A second state of emergency was declared by Lee County commissioners Tuesday. This time the announcement was for red tide and water quality problems that have been plaguing Southwest Florida.
Last month, Governor Rick Scott declared a state of emergency over the blue-green algae that came down the Caloosahatchee River and spread across the Gulf coast.
Thousands of dead fish, sea turtles, and other wildlife have been washing up on Gulf shores. It stretches from Collier County to Sarasota County. That’s more than 160 miles of red tide.
“If a family comes here with their kids or whatever, and come up to the edge of the beach here, and they get in the water that’s hurting them,” Volunteer Anthony McSwim said.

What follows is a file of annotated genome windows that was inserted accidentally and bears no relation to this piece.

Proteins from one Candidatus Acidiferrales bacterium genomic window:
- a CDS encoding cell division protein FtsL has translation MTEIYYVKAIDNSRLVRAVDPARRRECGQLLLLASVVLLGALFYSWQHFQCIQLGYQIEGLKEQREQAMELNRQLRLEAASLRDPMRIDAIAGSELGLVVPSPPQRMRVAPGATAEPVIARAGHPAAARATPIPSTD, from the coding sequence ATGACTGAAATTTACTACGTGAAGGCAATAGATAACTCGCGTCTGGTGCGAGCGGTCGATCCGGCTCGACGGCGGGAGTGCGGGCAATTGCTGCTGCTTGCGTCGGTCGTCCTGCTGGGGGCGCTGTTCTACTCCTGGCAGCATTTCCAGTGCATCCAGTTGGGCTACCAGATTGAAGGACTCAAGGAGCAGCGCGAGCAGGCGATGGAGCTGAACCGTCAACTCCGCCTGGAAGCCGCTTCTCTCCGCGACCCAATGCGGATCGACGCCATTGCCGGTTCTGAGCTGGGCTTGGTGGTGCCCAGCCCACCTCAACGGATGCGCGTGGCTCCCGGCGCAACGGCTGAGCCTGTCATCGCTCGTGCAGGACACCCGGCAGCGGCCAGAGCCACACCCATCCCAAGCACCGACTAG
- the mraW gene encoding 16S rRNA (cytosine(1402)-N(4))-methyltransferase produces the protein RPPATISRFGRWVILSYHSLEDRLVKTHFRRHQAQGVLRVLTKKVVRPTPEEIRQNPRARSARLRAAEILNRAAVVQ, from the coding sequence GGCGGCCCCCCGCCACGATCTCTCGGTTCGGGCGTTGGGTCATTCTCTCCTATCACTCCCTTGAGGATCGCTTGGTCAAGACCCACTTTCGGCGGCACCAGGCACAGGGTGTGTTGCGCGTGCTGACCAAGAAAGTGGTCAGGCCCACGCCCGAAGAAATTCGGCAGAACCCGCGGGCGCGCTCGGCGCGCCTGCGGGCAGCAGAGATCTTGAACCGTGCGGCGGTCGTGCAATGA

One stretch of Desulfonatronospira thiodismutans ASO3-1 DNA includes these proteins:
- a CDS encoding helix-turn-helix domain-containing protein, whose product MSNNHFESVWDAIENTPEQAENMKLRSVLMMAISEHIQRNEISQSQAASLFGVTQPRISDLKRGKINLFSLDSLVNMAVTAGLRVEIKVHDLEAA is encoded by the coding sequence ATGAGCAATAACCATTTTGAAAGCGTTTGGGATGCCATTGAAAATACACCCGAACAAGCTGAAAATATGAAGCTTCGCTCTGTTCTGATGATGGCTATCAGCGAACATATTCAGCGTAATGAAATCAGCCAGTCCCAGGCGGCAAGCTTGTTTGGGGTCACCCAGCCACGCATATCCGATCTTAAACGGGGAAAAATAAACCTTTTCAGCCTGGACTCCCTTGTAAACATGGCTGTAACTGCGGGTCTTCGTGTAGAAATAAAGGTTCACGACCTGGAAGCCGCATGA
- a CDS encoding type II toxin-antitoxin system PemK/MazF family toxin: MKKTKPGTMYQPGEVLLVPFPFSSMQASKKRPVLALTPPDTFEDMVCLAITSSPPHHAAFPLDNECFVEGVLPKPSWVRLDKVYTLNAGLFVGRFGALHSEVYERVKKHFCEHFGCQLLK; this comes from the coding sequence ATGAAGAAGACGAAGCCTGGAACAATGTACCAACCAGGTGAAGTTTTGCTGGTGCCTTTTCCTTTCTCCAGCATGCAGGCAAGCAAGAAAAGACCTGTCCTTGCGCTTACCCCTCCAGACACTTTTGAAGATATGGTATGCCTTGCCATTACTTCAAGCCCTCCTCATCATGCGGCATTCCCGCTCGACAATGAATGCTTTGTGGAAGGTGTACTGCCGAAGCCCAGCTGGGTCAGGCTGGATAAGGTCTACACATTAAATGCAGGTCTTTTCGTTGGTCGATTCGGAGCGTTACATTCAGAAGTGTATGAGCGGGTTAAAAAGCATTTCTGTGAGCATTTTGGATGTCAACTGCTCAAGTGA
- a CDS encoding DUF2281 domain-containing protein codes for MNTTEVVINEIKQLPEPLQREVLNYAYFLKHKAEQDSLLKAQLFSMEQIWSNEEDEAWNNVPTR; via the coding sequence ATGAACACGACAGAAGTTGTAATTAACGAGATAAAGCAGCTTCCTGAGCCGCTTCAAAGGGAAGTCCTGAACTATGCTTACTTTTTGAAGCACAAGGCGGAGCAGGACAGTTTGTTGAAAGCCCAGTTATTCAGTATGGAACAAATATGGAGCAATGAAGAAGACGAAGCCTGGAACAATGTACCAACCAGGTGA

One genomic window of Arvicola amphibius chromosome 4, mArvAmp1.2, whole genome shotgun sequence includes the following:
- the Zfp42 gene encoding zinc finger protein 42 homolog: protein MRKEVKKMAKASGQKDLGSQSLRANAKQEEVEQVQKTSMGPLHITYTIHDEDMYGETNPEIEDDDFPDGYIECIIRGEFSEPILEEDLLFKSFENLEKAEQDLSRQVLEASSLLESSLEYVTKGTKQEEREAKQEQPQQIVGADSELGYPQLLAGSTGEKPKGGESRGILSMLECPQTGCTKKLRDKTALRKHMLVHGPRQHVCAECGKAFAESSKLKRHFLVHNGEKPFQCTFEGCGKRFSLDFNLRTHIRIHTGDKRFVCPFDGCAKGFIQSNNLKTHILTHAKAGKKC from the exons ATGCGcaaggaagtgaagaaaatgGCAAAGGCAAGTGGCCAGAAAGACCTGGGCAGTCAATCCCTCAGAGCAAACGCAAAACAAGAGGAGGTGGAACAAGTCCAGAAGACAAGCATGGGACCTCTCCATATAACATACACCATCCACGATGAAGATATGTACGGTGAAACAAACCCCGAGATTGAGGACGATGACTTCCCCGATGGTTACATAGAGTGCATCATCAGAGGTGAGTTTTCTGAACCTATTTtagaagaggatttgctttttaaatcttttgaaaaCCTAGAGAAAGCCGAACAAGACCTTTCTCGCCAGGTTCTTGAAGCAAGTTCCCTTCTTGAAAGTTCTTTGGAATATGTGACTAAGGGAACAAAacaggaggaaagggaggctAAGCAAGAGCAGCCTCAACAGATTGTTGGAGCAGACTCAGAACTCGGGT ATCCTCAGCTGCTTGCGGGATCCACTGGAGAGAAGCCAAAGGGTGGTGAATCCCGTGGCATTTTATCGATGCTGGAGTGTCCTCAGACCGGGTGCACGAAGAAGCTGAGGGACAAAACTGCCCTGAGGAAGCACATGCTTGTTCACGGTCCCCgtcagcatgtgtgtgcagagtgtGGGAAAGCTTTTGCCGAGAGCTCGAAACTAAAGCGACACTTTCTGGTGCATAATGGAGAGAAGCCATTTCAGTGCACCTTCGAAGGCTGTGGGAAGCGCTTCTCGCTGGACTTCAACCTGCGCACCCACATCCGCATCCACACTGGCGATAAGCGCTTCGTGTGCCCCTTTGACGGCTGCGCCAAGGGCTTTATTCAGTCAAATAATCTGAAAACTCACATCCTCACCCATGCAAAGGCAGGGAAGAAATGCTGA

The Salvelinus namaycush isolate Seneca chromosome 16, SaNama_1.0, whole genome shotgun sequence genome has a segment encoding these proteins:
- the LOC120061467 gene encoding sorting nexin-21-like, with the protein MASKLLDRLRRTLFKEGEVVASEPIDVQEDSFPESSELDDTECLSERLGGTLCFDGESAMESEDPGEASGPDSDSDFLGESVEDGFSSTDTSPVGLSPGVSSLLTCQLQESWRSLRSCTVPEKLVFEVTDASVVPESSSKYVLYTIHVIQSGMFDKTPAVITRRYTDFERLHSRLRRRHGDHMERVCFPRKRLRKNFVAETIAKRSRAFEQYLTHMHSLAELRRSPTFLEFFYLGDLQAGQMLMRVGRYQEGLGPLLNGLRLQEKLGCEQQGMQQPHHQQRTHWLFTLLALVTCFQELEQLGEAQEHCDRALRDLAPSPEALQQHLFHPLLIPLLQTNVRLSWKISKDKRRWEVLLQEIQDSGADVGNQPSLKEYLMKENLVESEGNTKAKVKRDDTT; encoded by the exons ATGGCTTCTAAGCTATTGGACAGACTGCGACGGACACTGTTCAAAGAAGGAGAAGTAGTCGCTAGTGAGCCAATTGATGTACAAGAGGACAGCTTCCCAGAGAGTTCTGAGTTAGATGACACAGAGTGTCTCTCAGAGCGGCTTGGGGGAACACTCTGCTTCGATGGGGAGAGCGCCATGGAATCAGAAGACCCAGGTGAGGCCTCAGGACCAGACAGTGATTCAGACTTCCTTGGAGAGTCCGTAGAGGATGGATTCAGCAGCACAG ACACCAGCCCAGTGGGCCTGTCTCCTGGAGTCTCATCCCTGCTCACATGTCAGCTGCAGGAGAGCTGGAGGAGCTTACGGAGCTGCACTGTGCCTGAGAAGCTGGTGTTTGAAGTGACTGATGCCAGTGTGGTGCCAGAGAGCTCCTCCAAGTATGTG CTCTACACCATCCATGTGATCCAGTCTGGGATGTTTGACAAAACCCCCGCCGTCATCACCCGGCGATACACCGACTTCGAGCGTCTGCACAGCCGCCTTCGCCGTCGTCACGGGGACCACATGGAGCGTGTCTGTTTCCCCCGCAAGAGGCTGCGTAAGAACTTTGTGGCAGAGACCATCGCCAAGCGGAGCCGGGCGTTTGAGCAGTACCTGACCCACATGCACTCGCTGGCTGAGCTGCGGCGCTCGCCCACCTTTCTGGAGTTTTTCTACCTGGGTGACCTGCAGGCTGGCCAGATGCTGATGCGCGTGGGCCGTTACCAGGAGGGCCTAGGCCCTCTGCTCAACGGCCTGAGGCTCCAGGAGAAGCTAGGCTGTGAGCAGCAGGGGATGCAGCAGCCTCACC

The National Weather Service just issued a red tide warning, but not many people are aware.
“If you don’t have.a smartphone you’re not gonna know that,” McSwim said.
You see warning flags for rip currents and sting rays placed on beaches. Cities are in charge of putting these signs out on public beaches.
NOAA monitors the red tide levels regularly. You can see the data here . But we called the NWS, and they said there’s no concrete answer on how they get those warnings to the public.
Sanibel Island has recently put out warning signs letting the public know the risks, but they are simple 8 x 10 pieces of paper.
“They need to really show people that this is not a good place to go swimming right now instead of the 8×10 sheets,” McSwim said.
Additional reporting by Terrace Myles and Allyssa Dickert